The Journal of Medicinal Food, a rag for the nutraceutical industry, is produced by the Korean Society of Food Science and Nutrition. It has an ISI impact factor of 1.39. For perspective, this compares to top-tier scientific journals in roughly the same way that a Suzuki Sidekick would compare to a shiny new Ferrari (e.g., top-tier journals have an IF of about 30, going as high as 50). Read more about Impact Factor on Wikipedia.
If it dawns on you to you ask why MonaVie would publish a study in an insignificant Asian nutraceutical journal, then you are asking the right question. There is no legitimate reason other than that they couldn’t get their crap study published anywhere that actually matters.
The Study Design and Methodology
This was an open-label study, meaning that it did not include any placebo group or blinding, and it was conducted in a mere 14 subjects who were not enrolled in a randomized fashion. On that basis, this would be considered by any expert as an extremely poorly designed study; so poor in fact that it would be completely incapable of generating any remotely reliable data. The results would be susceptible to bias and the study cohort was too small for definitive conclusions to be drawn. In contrast, a randomized placebo-controlled double-blinded clinical trial would have been an appropriate experimental design.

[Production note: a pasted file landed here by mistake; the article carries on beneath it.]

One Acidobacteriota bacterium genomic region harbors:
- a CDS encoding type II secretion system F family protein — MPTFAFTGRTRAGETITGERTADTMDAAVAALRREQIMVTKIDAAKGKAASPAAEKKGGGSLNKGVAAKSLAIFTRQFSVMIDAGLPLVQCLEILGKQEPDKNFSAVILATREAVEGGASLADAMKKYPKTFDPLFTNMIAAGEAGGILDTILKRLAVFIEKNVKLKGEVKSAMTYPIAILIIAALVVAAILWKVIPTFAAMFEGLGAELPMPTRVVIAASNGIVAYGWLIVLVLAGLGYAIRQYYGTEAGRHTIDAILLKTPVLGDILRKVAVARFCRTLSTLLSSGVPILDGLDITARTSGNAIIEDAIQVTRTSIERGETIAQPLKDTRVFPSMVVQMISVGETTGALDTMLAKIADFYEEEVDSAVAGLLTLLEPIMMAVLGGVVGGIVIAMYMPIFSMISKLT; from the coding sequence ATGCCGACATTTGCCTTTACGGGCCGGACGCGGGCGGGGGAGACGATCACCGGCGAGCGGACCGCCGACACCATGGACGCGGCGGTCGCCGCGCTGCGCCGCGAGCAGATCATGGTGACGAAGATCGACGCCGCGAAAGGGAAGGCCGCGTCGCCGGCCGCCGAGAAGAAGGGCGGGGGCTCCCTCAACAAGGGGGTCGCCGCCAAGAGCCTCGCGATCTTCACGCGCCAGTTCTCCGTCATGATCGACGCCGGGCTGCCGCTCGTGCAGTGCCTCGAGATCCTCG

The authors state explicitly that they included 2 subjects that did not meet the study’s inclusion criteria. This is unheard of — simply unfathomable. Inclusion criteria exist for a reason and subjects should never be included who do not meet a study’s preset criteria. My mind boggles at the ineptitude of the investigators for violating their own rules of the study.
“The original plan was to involve 12 participants; however, during the initial recruitment and interview process 14 interested participants were identified. Because this study was performed with the intent of broadly exploring what pain conditions may benefit from consumption of MonaVie Active, we decided to enroll all 14 even though some did not meet the original inclusion criteria.” [Page 3]